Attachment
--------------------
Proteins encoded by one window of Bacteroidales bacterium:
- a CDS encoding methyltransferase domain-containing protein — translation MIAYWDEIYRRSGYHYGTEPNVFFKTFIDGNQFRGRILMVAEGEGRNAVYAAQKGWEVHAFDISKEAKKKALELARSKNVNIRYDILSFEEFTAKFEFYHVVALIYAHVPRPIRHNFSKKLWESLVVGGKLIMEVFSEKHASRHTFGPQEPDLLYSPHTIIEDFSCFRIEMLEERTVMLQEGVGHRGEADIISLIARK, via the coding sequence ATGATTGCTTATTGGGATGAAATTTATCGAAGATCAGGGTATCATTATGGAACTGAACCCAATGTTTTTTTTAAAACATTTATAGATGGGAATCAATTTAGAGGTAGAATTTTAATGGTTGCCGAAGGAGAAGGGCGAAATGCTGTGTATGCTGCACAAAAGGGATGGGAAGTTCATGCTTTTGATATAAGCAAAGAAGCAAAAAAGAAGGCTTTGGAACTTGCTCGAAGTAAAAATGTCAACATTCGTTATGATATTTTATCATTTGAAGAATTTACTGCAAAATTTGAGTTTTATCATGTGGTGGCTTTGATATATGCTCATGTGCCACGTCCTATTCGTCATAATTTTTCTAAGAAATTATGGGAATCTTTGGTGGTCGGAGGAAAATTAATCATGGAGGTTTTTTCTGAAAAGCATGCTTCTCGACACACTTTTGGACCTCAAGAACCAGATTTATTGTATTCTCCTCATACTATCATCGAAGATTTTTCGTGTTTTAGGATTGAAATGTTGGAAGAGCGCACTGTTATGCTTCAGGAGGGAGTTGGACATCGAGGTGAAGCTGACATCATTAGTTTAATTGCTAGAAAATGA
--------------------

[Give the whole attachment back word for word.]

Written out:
Proteins encoded by one window of Bacteroidales bacterium:
- a CDS encoding methyltransferase domain-containing protein — translation MIAYWDEIYRRSGYHYGTEPNVFFKTFIDGNQFRGRILMVAEGEGRNAVYAAQKGWEVHAFDISKEAKKKALELARSKNVNIRYDILSFEEFTAKFEFYHVVALIYAHVPRPIRHNFSKKLWESLVVGGKLIMEVFSEKHASRHTFGPQEPDLLYSPHTIIEDFSCFRIEMLEERTVMLQEGVGHRGEADIISLIARK, via the coding sequence ATGATTGCTTATTGGGATGAAATTTATCGAAGATCAGGGTATCATTATGGAACTGAACCCAATGTTTTTTTTAAAACATTTATAGATGGGAATCAATTTAGAGGTAGAATTTTAATGGTTGCCGAAGGAGAAGGGCGAAATGCTGTGTATGCTGCACAAAAGGGATGGGAAGTTCATGCTTTTGATATAAGCAAAGAAGCAAAAAAGAAGGCTTTGGAACTTGCTCGAAGTAAAAATGTCAACATTCGTTATGATATTTTATCATTTGAAGAATTTACTGCAAAATTTGAGTTTTATCATGTGGTGGCTTTGATATATGCTCATGTGCCACGTCCTATTCGTCATAATTTTTCTAAGAAATTATGGGAATCTTTGGTGGTCGGAGGAAAATTAATCATGGAGGTTTTTTCTGAAAAGCATGCTTCTCGACACACTTTTGGACCTCAAGAACCAGATTTATTGTATTCTCCTCATACTATCATCGAAGATTTTTCGTGTTTTAGGATTGAAATGTTGGAAGAGCGCACTGTTATGCTTCAGGAGGGAGTTGGACATCGAGGTGAAGCTGACATCATTAGTTTAATTGCTAGAAAATGA